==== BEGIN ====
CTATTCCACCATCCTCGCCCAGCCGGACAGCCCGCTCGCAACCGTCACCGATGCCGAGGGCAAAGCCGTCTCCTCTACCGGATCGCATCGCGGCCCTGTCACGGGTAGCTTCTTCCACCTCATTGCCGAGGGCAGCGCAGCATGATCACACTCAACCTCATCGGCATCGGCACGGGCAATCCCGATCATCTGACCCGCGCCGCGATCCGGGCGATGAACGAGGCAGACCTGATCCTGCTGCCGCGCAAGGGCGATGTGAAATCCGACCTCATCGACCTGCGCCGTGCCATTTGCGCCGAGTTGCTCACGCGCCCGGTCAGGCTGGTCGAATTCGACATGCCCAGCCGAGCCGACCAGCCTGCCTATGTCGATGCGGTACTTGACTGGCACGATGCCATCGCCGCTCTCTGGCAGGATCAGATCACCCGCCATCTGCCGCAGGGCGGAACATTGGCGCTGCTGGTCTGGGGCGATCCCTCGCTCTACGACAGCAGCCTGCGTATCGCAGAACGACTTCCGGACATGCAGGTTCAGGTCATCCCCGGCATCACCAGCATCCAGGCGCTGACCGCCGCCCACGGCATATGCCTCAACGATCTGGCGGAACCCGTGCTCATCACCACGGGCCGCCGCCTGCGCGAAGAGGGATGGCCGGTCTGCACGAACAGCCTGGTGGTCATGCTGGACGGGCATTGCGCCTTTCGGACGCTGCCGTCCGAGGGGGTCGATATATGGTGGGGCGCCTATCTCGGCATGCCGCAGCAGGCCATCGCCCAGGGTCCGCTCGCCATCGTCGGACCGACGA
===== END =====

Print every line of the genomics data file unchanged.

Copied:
CTATTCCACCATCCTCGCCCAGCCGGACAGCCCGCTCGCAACCGTCACCGATGCCGAGGGCAAAGCCGTCTCCTCTACCGGATCGCATCGCGGCCCTGTCACGGGTAGCTTCTTCCACCTCATTGCCGAGGGCAGCGCAGCATGATCACACTCAACCTCATCGGCATCGGCACGGGCAATCCCGATCATCTGACCCGCGCCGCGATCCGGGCGATGAACGAGGCAGACCTGATCCTGCTGCCGCGCAAGGGCGATGTGAAATCCGACCTCATCGACCTGCGCCGTGCCATTTGCGCCGAGTTGCTCACGCGCCCGGTCAGGCTGGTCGAATTCGACATGCCCAGCCGAGCCGACCAGCCTGCCTATGTCGATGCGGTACTTGACTGGCACGATGCCATCGCCGCTCTCTGGCAGGATCAGATCACCCGCCATCTGCCGCAGGGCGGAACATTGGCGCTGCTGGTCTGGGGCGATCCCTCGCTCTACGACAGCAGCCTGCGTATCGCAGAACGACTTCCGGACATGCAGGTTCAGGTCATCCCCGGCATCACCAGCATCCAGGCGCTGACCGCCGCCCACGGCATATGCCTCAACGATCTGGCGGAACCCGTGCTCATCACCACGGGCCGCCGCCTGCGCGAAGAGGGATGGCCGGTCTGCACGAACAGCCTGGTGGTCATGCTGGACGGGCATTGCGCCTTTCGGACGCTGCCGTCCGAGGGGGTCGATATATGGTGGGGCGCCTATCTCGGCATGCCGCAGCAGGCCATCGCCCAGGGTCCGCTCGCCATCGTCGGACCGACGA